our first month abroad
It’s hard to believe that we have been abroad for about a month now and it’s starting to feel a little more like home as we begin to have a routine and meet more people along the way. We’ve found a coffee shop that we love where the barista knows our “regular”, we leave the apartment without having to pull up google maps…sometimes, and officially have a city metro card that we waited three hours for.
Looking back on our time here, the first couple weeks were harder than I wanted to admit. Taking a vacation to a new place, like Italy, is exciting and interesting as you see beautiful places and learn all the different nuances of the people and country. Any mishap that happens can be written off with ease knowing that home is a few days or a week away. Coming to Italy and trying to see this new place as “home” was difficult because everything that was new or different couldn’t just be written off knowing we would be back in our comfort zone soon.
I have heard many times that a move to a new state will strengthen a marriage. I can only assume that a move to a new country will strengthen a marriage even more. When spending time during my study abroad about five years ago, we had a group of about 30 people who took classes together and would travel with each other on the weekends. We didn’t feel as isolated because we always had our group to confide in and do life with. Coming here a month ago, the only person I knew was D and anyone we came in contact with spoke Italian and typically some broken english. D has been my best friend for the past couple years as our relationship grew and we eventually got married, but I did not realize how much I relied on other people in my life to fulfill different needs. I realized very quickly that this move would challenge us and make us closer than ever as we began to rely on each other for anything and everything. It amazes me how we can still learn something new about one another daily no matter how much time we spend together.
Things that were simple routines that didn’t require much thought before we left became challenging and annoying experiences. Visiting grocery stores left me frustrated every time because I hardly understood any label and knew I didn’t have the cooking supplies in our apartment that I normally would have to cook my go-to meals. Also, every grocery store within walking distance was small and only had a few selections because we are in the city center. I have YET to find a good salad dressing here. You’d think I’d be able to find a good Italian dressing… not the case. Everyone here exclusively uses olive oil and balsamic vinegar which is fine, but not what I would prefer (feel free to comment with some easy salad dressing recipes if you have them).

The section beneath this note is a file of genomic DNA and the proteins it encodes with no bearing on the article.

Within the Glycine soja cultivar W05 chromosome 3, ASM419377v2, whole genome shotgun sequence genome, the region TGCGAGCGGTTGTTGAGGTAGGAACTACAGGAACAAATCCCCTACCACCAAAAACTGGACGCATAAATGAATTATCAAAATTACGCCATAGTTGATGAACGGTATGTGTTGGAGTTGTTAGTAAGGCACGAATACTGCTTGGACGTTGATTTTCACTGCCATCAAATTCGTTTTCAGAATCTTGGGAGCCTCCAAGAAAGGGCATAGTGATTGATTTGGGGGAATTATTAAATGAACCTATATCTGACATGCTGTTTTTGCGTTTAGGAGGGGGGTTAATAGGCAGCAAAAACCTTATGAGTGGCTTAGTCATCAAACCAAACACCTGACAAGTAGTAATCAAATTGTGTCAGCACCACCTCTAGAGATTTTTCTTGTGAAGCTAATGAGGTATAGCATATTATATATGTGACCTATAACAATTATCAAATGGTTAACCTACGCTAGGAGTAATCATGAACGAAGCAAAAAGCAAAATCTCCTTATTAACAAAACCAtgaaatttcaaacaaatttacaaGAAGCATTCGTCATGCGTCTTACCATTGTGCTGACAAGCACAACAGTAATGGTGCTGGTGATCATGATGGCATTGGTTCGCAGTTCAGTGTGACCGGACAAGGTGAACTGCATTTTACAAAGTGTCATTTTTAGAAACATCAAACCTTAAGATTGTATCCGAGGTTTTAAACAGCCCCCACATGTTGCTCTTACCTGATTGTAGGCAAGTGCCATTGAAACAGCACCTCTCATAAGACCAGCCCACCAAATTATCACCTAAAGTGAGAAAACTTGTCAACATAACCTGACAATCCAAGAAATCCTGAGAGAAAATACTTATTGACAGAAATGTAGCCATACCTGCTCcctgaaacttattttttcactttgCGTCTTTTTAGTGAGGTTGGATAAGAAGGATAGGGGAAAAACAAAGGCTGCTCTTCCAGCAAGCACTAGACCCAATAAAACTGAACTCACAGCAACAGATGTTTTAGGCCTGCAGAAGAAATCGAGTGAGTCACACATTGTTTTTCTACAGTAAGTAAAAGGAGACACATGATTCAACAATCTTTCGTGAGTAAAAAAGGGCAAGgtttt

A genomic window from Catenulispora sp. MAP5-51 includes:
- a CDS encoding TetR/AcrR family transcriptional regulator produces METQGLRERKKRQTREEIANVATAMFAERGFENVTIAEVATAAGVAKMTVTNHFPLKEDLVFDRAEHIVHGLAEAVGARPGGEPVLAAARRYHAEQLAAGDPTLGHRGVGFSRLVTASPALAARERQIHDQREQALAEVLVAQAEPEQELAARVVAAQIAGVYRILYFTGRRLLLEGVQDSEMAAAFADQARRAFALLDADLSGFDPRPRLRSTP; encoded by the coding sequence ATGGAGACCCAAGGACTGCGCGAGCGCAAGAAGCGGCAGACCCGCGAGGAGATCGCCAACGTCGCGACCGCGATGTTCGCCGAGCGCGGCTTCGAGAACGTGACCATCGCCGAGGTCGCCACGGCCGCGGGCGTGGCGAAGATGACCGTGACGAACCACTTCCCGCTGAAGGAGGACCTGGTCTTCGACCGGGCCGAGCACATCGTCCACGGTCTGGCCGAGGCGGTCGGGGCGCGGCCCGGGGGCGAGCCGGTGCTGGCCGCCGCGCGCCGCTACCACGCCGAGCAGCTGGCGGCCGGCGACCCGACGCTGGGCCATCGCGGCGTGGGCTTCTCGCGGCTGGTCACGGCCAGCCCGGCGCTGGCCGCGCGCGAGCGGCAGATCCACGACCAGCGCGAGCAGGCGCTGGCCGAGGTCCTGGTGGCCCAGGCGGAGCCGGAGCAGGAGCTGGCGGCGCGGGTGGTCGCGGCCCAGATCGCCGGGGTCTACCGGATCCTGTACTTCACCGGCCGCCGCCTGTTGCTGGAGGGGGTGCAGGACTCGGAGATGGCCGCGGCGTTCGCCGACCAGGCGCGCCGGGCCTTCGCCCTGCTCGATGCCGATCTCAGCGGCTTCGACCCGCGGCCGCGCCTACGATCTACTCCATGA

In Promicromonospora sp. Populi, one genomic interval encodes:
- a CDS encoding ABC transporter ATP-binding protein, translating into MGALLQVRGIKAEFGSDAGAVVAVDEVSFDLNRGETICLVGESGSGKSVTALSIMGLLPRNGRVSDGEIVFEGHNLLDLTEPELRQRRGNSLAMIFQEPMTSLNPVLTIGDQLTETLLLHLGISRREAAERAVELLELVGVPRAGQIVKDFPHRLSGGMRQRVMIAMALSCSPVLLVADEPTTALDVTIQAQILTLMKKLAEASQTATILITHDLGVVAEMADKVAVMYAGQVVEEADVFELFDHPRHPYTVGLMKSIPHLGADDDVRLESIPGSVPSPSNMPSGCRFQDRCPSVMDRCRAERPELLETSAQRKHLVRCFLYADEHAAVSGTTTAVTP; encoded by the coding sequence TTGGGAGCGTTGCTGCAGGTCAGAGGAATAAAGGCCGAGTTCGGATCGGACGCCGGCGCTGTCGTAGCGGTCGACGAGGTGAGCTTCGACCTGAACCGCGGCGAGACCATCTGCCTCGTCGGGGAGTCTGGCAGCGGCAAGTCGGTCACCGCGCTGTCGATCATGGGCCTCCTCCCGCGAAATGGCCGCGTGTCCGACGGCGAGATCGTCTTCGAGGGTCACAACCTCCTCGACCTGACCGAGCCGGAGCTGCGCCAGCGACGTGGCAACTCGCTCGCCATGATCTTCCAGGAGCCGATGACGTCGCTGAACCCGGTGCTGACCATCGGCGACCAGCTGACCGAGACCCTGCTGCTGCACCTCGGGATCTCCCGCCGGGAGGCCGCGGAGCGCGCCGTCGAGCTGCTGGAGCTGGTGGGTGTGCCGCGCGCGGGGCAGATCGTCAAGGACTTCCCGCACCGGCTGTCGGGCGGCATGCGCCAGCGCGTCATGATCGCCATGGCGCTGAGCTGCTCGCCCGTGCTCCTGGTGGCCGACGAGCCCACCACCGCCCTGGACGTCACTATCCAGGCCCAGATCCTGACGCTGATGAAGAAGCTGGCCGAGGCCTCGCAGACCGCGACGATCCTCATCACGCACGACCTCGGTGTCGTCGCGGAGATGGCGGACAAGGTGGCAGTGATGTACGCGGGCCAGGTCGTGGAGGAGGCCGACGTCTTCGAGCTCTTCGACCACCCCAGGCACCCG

Not to mention, we do not have jobs that we can go to each day, so we were both learning how to live our days with purpose but still enjoy ourselves. And we were hot, all the time. I’m sure you’ve heard but it is a luxury to have air conditioning in a home here. It was difficult walking everywhere or even trying to work out knowing that we would be coming back to a stuffy, hot apartment. The temperature has cooled quite a bit in the recent week, so we are much happier, less sweaty people.
There was so much change at once that I wasn’t even sure how to describe what I was feeling. And let me be clear in saying that I understand how fortunate we are to even be doing this, that is not lost on me. But I also want to be honest when telling our story so that it doesn’t seem like everything is perfect.
Although we went through a lot of adjustment and change, we have been able to find the humor in things we have experienced. I can’t tell you how many times we have both busted out laughing because we misinterpreted something or the culture just shocked us so much.